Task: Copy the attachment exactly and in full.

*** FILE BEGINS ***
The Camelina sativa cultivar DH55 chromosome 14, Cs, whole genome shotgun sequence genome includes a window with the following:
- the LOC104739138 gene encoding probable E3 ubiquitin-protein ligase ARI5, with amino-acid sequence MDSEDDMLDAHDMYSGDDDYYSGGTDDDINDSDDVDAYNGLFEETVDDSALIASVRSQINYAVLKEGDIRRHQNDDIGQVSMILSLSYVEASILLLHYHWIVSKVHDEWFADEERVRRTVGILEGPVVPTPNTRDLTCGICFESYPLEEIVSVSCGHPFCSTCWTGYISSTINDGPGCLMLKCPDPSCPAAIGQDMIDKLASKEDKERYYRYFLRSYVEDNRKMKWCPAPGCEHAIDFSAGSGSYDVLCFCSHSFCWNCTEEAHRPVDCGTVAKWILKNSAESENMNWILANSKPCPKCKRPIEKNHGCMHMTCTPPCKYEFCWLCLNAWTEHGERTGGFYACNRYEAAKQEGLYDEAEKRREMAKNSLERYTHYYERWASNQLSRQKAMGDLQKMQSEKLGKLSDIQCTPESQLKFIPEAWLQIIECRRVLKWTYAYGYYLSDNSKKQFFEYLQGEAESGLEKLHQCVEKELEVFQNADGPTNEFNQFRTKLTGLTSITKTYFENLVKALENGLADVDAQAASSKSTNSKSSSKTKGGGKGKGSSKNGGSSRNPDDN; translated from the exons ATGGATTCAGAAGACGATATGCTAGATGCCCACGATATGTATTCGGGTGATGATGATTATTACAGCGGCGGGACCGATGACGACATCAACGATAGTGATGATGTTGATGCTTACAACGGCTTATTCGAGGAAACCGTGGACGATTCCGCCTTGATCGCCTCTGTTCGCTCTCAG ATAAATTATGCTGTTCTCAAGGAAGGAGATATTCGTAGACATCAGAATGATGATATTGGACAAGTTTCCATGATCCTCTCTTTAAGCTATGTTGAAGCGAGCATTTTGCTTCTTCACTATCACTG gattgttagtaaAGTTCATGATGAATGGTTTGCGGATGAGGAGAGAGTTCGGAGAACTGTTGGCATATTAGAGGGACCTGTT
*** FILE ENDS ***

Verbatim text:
The Camelina sativa cultivar DH55 chromosome 14, Cs, whole genome shotgun sequence genome includes a window with the following:
- the LOC104739138 gene encoding probable E3 ubiquitin-protein ligase ARI5, with amino-acid sequence MDSEDDMLDAHDMYSGDDDYYSGGTDDDINDSDDVDAYNGLFEETVDDSALIASVRSQINYAVLKEGDIRRHQNDDIGQVSMILSLSYVEASILLLHYHWIVSKVHDEWFADEERVRRTVGILEGPVVPTPNTRDLTCGICFESYPLEEIVSVSCGHPFCSTCWTGYISSTINDGPGCLMLKCPDPSCPAAIGQDMIDKLASKEDKERYYRYFLRSYVEDNRKMKWCPAPGCEHAIDFSAGSGSYDVLCFCSHSFCWNCTEEAHRPVDCGTVAKWILKNSAESENMNWILANSKPCPKCKRPIEKNHGCMHMTCTPPCKYEFCWLCLNAWTEHGERTGGFYACNRYEAAKQEGLYDEAEKRREMAKNSLERYTHYYERWASNQLSRQKAMGDLQKMQSEKLGKLSDIQCTPESQLKFIPEAWLQIIECRRVLKWTYAYGYYLSDNSKKQFFEYLQGEAESGLEKLHQCVEKELEVFQNADGPTNEFNQFRTKLTGLTSITKTYFENLVKALENGLADVDAQAASSKSTNSKSSSKTKGGGKGKGSSKNGGSSRNPDDN; translated from the exons ATGGATTCAGAAGACGATATGCTAGATGCCCACGATATGTATTCGGGTGATGATGATTATTACAGCGGCGGGACCGATGACGACATCAACGATAGTGATGATGTTGATGCTTACAACGGCTTATTCGAGGAAACCGTGGACGATTCCGCCTTGATCGCCTCTGTTCGCTCTCAG ATAAATTATGCTGTTCTCAAGGAAGGAGATATTCGTAGACATCAGAATGATGATATTGGACAAGTTTCCATGATCCTCTCTTTAAGCTATGTTGAAGCGAGCATTTTGCTTCTTCACTATCACTG gattgttagtaaAGTTCATGATGAATGGTTTGCGGATGAGGAGAGAGTTCGGAGAACTGTTGGCATATTAGAGGGACCTGTT